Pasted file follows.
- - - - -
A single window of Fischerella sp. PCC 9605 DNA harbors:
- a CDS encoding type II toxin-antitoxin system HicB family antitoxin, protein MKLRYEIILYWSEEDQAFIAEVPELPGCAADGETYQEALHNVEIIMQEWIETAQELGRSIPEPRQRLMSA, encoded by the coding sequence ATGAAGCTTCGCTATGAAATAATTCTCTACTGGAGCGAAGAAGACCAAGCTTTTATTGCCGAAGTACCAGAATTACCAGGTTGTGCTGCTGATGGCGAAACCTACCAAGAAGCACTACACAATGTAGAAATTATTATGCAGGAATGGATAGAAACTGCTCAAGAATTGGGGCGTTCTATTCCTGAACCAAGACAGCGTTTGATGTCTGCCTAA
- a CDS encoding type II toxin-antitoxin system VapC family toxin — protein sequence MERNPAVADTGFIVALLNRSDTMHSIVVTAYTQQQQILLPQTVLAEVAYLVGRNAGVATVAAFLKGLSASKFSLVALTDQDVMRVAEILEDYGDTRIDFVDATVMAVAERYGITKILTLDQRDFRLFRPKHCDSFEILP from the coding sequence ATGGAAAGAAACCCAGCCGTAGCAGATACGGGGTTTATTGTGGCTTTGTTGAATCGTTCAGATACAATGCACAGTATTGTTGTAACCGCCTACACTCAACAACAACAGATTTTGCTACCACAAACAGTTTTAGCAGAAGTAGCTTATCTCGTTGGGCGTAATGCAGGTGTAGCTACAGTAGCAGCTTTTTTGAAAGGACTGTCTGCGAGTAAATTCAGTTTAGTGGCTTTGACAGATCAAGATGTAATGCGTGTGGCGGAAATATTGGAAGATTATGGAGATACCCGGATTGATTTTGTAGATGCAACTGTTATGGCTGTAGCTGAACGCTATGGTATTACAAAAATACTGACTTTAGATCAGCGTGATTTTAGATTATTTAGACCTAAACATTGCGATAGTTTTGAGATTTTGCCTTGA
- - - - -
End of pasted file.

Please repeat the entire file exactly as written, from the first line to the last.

A single window of Fischerella sp. PCC 9605 DNA harbors:
- a CDS encoding type II toxin-antitoxin system HicB family antitoxin, protein MKLRYEIILYWSEEDQAFIAEVPELPGCAADGETYQEALHNVEIIMQEWIETAQELGRSIPEPRQRLMSA, encoded by the coding sequence ATGAAGCTTCGCTATGAAATAATTCTCTACTGGAGCGAAGAAGACCAAGCTTTTATTGCCGAAGTACCAGAATTACCAGGTTGTGCTGCTGATGGCGAAACCTACCAAGAAGCACTACACAATGTAGAAATTATTATGCAGGAATGGATAGAAACTGCTCAAGAATTGGGGCGTTCTATTCCTGAACCAAGACAGCGTTTGATGTCTGCCTAA
- a CDS encoding type II toxin-antitoxin system VapC family toxin — protein sequence MERNPAVADTGFIVALLNRSDTMHSIVVTAYTQQQQILLPQTVLAEVAYLVGRNAGVATVAAFLKGLSASKFSLVALTDQDVMRVAEILEDYGDTRIDFVDATVMAVAERYGITKILTLDQRDFRLFRPKHCDSFEILP from the coding sequence ATGGAAAGAAACCCAGCCGTAGCAGATACGGGGTTTATTGTGGCTTTGTTGAATCGTTCAGATACAATGCACAGTATTGTTGTAACCGCCTACACTCAACAACAACAGATTTTGCTACCACAAACAGTTTTAGCAGAAGTAGCTTATCTCGTTGGGCGTAATGCAGGTGTAGCTACAGTAGCAGCTTTTTTGAAAGGACTGTCTGCGAGTAAATTCAGTTTAGTGGCTTTGACAGATCAAGATGTAATGCGTGTGGCGGAAATATTGGAAGATTATGGAGATACCCGGATTGATTTTGTAGATGCAACTGTTATGGCTGTAGCTGAACGCTATGGTATTACAAAAATACTGACTTTAGATCAGCGTGATTTTAGATTATTTAGACCTAAACATTGCGATAGTTTTGAGATTTTGCCTTGA